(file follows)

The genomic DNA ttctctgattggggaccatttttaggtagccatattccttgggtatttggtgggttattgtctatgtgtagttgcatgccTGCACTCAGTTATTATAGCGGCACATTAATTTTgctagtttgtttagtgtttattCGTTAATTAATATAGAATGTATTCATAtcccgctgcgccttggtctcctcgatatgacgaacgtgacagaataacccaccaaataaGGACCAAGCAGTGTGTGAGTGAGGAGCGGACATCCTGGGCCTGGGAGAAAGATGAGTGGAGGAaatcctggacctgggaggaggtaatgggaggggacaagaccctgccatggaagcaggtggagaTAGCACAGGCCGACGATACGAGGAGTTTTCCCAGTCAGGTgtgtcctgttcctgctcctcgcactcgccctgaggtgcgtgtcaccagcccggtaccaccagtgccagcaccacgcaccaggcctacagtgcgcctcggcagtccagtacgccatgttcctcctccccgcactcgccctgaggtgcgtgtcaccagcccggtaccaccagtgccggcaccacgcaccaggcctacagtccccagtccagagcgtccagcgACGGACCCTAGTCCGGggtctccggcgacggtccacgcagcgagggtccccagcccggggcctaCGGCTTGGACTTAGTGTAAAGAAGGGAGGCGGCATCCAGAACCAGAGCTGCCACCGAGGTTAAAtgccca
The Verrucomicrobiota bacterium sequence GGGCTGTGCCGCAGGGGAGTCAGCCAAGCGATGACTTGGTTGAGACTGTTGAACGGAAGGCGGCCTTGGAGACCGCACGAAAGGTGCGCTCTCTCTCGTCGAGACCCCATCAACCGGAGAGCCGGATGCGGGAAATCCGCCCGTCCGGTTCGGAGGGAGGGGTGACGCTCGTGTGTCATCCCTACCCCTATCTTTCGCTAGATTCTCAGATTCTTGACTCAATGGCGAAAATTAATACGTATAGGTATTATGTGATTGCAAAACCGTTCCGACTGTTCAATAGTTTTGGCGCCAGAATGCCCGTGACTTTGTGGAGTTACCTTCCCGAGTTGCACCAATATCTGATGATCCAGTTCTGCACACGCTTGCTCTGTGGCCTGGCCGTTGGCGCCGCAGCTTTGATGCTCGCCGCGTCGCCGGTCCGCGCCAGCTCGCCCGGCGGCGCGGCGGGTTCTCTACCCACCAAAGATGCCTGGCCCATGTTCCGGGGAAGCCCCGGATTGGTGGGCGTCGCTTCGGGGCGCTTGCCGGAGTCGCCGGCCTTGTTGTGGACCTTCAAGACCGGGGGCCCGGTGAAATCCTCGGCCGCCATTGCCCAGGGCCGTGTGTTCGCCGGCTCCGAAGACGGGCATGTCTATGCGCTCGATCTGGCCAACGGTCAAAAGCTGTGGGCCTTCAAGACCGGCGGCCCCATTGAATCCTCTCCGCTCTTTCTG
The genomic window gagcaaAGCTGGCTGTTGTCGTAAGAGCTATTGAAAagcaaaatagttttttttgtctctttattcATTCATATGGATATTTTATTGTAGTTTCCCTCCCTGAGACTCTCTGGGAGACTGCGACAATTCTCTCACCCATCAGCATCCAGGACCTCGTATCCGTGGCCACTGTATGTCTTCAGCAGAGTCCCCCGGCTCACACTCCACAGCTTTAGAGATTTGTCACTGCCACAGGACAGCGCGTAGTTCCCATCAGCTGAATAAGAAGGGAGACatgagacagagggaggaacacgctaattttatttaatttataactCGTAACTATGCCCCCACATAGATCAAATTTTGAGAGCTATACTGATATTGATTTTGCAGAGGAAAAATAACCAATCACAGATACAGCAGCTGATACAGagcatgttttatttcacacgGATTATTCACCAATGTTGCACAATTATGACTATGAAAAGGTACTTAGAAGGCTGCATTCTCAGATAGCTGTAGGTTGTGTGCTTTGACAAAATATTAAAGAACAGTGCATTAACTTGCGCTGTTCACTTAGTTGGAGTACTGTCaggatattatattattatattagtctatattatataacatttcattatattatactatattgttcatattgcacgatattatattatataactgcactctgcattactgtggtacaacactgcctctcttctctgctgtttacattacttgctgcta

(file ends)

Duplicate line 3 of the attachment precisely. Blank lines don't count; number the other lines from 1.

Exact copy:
The genomic window gagcaaAGCTGGCTGTTGTCGTAAGAGCTATTGAAAagcaaaatagttttttttgtctctttattcATTCATATGGATATTTTATTGTAGTTTCCCTCCCTGAGACTCTCTGGGAGACTGCGACAATTCTCTCACCCATCAGCATCCAGGACCTCGTATCCGTGGCCACTGTATGTCTTCAGCAGAGTCCCCCGGCTCACACTCCACAGCTTTAGAGATTTGTCACTGCCACAGGACAGCGCGTAGTTCCCATCAGCTGAATAAGAAGGGAGACatgagacagagggaggaacacgctaattttatttaatttataactCGTAACTATGCCCCCACATAGATCAAATTTTGAGAGCTATACTGATATTGATTTTGCAGAGGAAAAATAACCAATCACAGATACAGCAGCTGATACAGagcatgttttatttcacacgGATTATTCACCAATGTTGCACAATTATGACTATGAAAAGGTACTTAGAAGGCTGCATTCTCAGATAGCTGTAGGTTGTGTGCTTTGACAAAATATTAAAGAACAGTGCATTAACTTGCGCTGTTCACTTAGTTGGAGTACTGTCaggatattatattattatattagtctatattatataacatttcattatattatactatattgttcatattgcacgatattatattatataactgcactctgcattactgtggtacaacactgcctctcttctctgctgtttacattacttgctgcta